(ii) Need to look good
Sometimes (but not always) tied to the need to win, is the need to look good. Pride is recognized as one of the seven deadly sins for a reason. Pride’s buttons are easy to push, creating emotional, knee-jerk reactions that typically don’t serve you as you lose perspective and weaken your position. It also leads to posturing, which is off-putting and comes across as inauthentic at best, and can derail you from achieving your real objective. Keeping your cool and keeping the big picture in mind will lead to better results. Sometimes to get to your true desired outcome, you need to look like you’re giving something up along the way. If you’re worried about showboating and always looking in control, you’ll miss the signposts for the road to get you where you need to go.
(iii) Inability to admit you don’t know
Another ego tell, often tied to the need to look good, is the inability to admit when you don’t know something. Fear of looking stupid typically leads to forging ahead with incomplete information and a corresponding increased risk of bad decision-making. In addition to forcing decisions without the necessary data to make an informed choice, it can cause bluffing. Ironically, most people who resist admitting they don’t know something do so out of fear they’ll lose credibility. In fact, the opposite is true. Bluffing undermines credibility, whereas acknowledging you don’t know and undertaking to find out shows confidence.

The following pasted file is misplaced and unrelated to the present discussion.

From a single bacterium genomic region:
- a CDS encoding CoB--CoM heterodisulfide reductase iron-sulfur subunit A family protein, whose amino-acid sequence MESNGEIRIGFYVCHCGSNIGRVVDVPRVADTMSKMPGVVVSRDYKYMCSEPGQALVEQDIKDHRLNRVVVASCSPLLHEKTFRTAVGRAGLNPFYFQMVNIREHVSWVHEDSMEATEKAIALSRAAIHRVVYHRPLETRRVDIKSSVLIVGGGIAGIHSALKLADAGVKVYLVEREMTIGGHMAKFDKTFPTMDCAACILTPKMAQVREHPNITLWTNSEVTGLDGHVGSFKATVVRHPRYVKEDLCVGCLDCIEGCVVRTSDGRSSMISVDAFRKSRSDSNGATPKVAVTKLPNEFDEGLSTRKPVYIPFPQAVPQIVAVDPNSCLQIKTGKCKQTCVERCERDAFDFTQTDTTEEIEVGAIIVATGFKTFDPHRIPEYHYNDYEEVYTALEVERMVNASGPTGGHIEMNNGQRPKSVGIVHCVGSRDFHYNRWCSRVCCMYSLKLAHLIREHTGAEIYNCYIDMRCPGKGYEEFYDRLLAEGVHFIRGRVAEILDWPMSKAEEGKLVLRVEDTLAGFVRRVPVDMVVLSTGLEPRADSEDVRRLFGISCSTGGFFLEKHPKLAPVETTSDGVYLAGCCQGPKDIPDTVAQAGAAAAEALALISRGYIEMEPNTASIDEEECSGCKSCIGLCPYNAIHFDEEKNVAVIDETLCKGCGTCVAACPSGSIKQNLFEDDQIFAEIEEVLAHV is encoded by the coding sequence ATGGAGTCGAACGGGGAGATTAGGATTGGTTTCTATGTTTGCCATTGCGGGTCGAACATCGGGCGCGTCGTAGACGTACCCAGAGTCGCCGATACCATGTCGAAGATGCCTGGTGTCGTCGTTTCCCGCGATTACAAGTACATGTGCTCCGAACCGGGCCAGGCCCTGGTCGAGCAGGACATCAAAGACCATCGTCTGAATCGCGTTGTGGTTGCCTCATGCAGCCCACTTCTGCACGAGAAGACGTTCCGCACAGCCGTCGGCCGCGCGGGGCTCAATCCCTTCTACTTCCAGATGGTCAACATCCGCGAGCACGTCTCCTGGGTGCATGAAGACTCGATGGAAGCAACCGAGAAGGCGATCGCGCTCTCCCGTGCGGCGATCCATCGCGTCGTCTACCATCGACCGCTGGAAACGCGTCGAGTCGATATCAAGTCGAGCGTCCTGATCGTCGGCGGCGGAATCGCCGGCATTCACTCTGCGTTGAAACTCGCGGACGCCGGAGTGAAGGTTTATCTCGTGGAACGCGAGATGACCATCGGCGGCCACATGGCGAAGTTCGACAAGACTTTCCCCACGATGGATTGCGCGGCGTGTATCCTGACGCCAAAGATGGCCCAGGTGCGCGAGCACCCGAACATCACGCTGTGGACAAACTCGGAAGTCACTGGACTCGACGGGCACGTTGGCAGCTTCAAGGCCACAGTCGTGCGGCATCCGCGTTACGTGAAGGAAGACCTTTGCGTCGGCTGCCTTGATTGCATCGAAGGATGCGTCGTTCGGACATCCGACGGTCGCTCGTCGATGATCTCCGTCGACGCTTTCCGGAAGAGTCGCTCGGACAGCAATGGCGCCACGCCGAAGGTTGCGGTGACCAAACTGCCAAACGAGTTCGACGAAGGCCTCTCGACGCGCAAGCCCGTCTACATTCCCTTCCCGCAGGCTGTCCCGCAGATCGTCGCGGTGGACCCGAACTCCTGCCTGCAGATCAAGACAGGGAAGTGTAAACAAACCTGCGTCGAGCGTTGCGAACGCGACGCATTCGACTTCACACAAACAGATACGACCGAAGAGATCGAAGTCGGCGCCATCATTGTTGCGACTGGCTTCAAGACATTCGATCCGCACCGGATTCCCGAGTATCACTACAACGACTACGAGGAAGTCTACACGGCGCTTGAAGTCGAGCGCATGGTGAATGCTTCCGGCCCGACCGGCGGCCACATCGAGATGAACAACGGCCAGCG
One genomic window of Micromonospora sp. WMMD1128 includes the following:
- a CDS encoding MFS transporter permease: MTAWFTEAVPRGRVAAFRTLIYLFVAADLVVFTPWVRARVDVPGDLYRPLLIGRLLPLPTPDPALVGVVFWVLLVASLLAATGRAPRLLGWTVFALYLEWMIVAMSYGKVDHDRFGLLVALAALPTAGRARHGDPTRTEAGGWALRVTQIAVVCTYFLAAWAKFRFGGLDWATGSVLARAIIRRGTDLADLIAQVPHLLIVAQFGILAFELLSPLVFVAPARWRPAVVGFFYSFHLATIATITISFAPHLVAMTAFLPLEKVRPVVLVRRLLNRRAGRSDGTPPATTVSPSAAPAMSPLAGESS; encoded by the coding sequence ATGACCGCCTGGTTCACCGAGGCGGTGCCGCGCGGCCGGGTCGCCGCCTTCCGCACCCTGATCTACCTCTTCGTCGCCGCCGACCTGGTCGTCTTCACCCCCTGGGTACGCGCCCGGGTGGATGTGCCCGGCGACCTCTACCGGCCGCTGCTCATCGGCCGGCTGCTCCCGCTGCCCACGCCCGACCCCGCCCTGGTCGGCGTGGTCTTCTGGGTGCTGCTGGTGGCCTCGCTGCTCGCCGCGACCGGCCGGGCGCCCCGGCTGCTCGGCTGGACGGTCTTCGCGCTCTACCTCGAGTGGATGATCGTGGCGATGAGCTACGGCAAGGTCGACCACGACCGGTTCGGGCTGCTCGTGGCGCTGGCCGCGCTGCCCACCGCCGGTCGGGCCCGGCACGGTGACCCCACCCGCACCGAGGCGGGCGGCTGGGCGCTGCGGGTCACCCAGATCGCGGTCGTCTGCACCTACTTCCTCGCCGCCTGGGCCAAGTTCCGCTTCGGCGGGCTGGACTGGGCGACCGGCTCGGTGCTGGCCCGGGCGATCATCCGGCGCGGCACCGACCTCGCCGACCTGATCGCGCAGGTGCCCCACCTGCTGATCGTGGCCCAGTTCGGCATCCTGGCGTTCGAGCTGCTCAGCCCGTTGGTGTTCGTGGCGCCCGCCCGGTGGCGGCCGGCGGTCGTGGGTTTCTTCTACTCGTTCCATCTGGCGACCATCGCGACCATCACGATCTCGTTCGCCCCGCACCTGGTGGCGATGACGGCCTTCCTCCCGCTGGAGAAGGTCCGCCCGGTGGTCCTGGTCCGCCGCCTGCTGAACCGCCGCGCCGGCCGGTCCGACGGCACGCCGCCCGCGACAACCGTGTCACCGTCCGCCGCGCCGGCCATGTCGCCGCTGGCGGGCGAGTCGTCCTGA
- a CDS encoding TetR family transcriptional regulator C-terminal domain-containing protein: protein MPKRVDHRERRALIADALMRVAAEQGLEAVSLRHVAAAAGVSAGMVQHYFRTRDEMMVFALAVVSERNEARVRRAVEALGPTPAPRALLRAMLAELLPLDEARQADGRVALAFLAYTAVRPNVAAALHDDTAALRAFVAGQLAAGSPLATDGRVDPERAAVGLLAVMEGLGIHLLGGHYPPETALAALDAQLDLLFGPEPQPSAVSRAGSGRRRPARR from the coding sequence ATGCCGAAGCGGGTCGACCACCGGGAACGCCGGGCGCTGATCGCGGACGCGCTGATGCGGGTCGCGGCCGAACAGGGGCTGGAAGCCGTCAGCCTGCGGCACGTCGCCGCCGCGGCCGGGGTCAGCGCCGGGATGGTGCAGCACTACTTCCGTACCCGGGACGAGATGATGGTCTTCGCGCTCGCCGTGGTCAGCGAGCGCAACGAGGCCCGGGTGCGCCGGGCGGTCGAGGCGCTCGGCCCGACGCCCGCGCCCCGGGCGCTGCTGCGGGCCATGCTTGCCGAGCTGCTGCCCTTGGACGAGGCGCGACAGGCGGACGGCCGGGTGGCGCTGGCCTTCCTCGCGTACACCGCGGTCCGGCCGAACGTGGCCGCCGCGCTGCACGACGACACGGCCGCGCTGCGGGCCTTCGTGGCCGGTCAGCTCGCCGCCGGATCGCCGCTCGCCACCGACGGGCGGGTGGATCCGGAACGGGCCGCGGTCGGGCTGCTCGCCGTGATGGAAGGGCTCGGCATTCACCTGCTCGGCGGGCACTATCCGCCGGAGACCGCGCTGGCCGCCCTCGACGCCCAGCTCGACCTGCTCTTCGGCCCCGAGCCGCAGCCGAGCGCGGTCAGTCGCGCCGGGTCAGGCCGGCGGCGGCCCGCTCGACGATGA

(iv) Talking too much
Talking too much can be another sign that ego is in the room. The more you talk, the more info (and hence ammunition) you give the other party. They need only sit back, watch, listen, and pick up volumes of spoken and unspoken clues you drop on a silver platter for them. Added to that, over-talking usually goes hand in hand with a lack of ability to listen. Active listening is a critical skill for effective bargaining and failure to listen is a huge disadvantage. Far better to listen and ask questions than control the conversation, extolling purported virtues of your position (which only reflects lack of confidence). And let’s not forget the power of silence in negotiations. If you focus on dominating the dialogue, you miss the opportunity to use silence to your advantage. Most people are uncomfortable in silence and they rush to fill the void. Using that discomfort can be a valuable tool.
(v) Wanting to be liked
Are you someone who needs to be liked? If so, beware. This is the other side of ego, and will likely lead to giving concessions you ought not. People may not like the position you take, the outcome you seek, the strategy you invoke or any number of factors. You need to keep your eye on the prize, know with clarity where you want to end up, and maintain your equilibrium. Be careful not to let your desire to be liked override your need to get where you need to go.
We’ve now explored how approaching negotiations with No Fear and No Ego can enhance your effectiveness. We’re halfway through my No F.E.A.R. template to become a better bargainer. Stay tuned for Part V of this series, where we’ll discuss the benefits of No Attachment to get what you want and deserve.